Udit Vashisht
Author: Udit Vashisht

Chapter 4 - Print function

Chapter 4 - Print function

  • 4 minutes read
Chapter 4 - Print function

In the early days of your python, one function that you are going to use the most is the print() function. So, I have decided to add it in the opening chapter of this tutorial. In addition to the print function, you will be learning about commenting out and escape characters too.

As you would have seen in the last chapter, the basic syntax of using print function is:-


Note- In python 2.7 you didn’t need to use the parenthesis but for python 3 and above, you must add parenthesis.

The syntax for the print() function is:-

print(object(s), sep=sep, end=end, file=file, flush=flush)

This could be quite overwhelming for a new-comer but in the beginning, we will not be using most of the parameters above. But you must know what each parameter means:-

1. object(s) : Any object(s) be it string, int, list, etc.
2. sep : how to separate the objects, Default='', Optional.
3. end       : what to print at the end, Default='\n' (line end), Optional.
4. file      : object with a write method, Default='sys.stdout', Optional.
5. flush     : Boolean, True for output is flushed, False for buffered, Default ='False', Optional.

Normal usage

For printing out a string, you can use both ‘single quotes’ and “double quotes”.

print('This is printed using single quotes.')
print("This is printed using double quotes.")

The output will be:-

This is printed using single quotes.
This is printed using double quotes.

You can virtually print anything using the print() function, be it a string, int, boolean, list, dictionary, tuple etc. Create a file ‘print_example.py’ and add following lines to it:-

print("A string")
print({'key1': 'data1', 'key2': 'data2' })

On running this file, you will get the following output:-

python print_example.py


The print() function can take more than one objects of the same or different kind. You can print a string with an int, a list with a tuple etc. by using a “,” (comma) in between. Each “comma” will add whitespace between the two objects.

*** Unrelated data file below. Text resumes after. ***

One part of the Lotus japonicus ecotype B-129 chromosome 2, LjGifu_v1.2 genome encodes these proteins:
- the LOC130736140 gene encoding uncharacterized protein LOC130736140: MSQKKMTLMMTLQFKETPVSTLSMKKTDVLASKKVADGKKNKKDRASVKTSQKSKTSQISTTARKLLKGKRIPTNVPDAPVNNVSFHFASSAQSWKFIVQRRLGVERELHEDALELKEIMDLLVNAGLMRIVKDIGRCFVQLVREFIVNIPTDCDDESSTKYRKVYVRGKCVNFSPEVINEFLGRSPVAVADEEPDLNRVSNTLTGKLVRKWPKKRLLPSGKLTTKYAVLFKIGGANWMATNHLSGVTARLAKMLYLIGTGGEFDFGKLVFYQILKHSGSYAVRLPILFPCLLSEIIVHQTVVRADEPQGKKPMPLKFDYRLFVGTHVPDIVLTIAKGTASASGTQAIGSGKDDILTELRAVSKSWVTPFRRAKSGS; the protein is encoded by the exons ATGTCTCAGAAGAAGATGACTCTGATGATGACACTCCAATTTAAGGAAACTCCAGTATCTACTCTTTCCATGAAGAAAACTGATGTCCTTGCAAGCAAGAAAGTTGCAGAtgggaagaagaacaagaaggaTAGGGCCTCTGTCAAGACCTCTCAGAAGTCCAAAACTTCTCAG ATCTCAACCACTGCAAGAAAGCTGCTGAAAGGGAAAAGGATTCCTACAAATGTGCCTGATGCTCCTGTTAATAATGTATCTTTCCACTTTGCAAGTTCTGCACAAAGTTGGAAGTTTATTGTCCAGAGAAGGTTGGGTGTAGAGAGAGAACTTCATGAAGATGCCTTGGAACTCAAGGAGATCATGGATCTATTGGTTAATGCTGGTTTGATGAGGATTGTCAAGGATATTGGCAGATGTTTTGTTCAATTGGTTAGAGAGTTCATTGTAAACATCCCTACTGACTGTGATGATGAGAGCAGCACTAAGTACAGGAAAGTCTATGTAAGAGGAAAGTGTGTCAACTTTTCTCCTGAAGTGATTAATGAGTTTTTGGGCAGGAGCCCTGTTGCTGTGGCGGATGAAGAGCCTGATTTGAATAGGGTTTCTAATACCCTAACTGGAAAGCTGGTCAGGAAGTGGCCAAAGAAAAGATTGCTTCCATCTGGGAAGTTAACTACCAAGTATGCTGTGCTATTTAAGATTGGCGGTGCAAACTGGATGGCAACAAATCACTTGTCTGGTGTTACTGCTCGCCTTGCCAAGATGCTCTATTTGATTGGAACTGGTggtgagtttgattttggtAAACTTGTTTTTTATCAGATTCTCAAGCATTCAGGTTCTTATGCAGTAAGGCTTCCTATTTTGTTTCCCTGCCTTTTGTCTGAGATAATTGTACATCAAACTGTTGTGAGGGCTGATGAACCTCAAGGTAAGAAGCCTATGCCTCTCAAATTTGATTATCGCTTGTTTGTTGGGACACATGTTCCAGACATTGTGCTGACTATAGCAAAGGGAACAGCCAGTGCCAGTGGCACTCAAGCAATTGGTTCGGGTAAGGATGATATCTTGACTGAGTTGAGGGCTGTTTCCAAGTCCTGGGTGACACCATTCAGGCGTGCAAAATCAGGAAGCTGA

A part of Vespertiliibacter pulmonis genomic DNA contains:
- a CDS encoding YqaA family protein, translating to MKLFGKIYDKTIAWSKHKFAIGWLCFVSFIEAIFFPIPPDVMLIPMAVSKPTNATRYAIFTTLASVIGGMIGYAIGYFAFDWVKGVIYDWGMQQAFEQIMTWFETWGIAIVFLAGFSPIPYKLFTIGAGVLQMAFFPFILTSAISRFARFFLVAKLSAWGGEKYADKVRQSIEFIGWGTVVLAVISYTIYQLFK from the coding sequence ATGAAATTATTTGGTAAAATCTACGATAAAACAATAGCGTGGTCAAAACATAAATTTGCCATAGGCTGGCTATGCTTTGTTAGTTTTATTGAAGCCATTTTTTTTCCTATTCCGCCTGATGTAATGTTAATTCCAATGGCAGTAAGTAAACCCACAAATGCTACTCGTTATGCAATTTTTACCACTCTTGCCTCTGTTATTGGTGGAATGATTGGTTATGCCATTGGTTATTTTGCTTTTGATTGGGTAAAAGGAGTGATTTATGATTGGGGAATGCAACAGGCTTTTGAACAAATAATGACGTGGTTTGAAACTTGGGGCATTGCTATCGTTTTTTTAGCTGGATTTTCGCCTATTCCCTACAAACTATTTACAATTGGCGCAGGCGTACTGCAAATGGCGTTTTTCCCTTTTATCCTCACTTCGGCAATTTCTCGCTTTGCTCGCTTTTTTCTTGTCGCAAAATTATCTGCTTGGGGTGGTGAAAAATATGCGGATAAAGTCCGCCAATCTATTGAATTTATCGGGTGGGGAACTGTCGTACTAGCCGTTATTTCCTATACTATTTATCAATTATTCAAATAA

print("hello", "world")
print("hello", 5)
print(3, "hello")
print(3, 5)
print([1, 2, 3], 5)
print("hello", "list", "tuple", "[]", "()", 5)

The output will be:-


Printing using variables

Till now, we were printing the values directly, but you can also print certain value using its variable name. In that case, you won’t be needing to add quotes to the variable name e.g.:-

a_number = 5
a_string = "A String"


The output will be:-
A String

Using escape character

The escape character in Python is backslash (\). It comes handy when you have to print a string which has quotes in itself e.g. if you need to print ‘I’ll be there.’ then using the single quotes will throw a syntax error:-

print('I'll be there')

  File "<stdin>", line 1
    print('I'll be there.')
SyntaxError: invalid syntax

Now you can correct this error in two ways, either by using a different kind of quotes or using the escape character:-

print("I'll be there") 
print('I\'ll be there')


I'll be there
I'll be there

Multi-line printing

We can also use the print() function to do multi-line printing. The beauty of Python is that few things can be done in multiple ways but always there is one way which is convenient and more pythonic. So, I will quickly go through all the ways of doing it:-

1 Using the New line (‘\n’) special character

multiline_string = "Hi,\nI am a multi-line string.\nThanks!"



I am a multi-line string.

2 Using the separator(sep)

print("Hi,", "I am a multi-line string", "Thanks!", sep="\n")


I am a multi-line string.

3 Using triple quotes- Alternatively, you can do it as under:-

multiline_string = """Hi,
I am a multi-line string.



I am a multi-line string.

Commenting Out

While coding, some-time we need that interpreter should ignore certain lines of code, or we need to add a comment to our script (There will be a detailed chapter on comments). In python, the same can be done using a pound key (#) at the beginning of the line or using triple quotes (“”“) for multi-line commenting-out:-

# This is a comment
# print("This will not be printed")

print("This will be printed")

This is a multi-line comment
print( "This will not be printed")
print( "This will not be printed")
print( "This will not be printed")

This will be printed

Table of Contents

Chapter 3 - Executing a Python Script

Chapter 5 - Indentation

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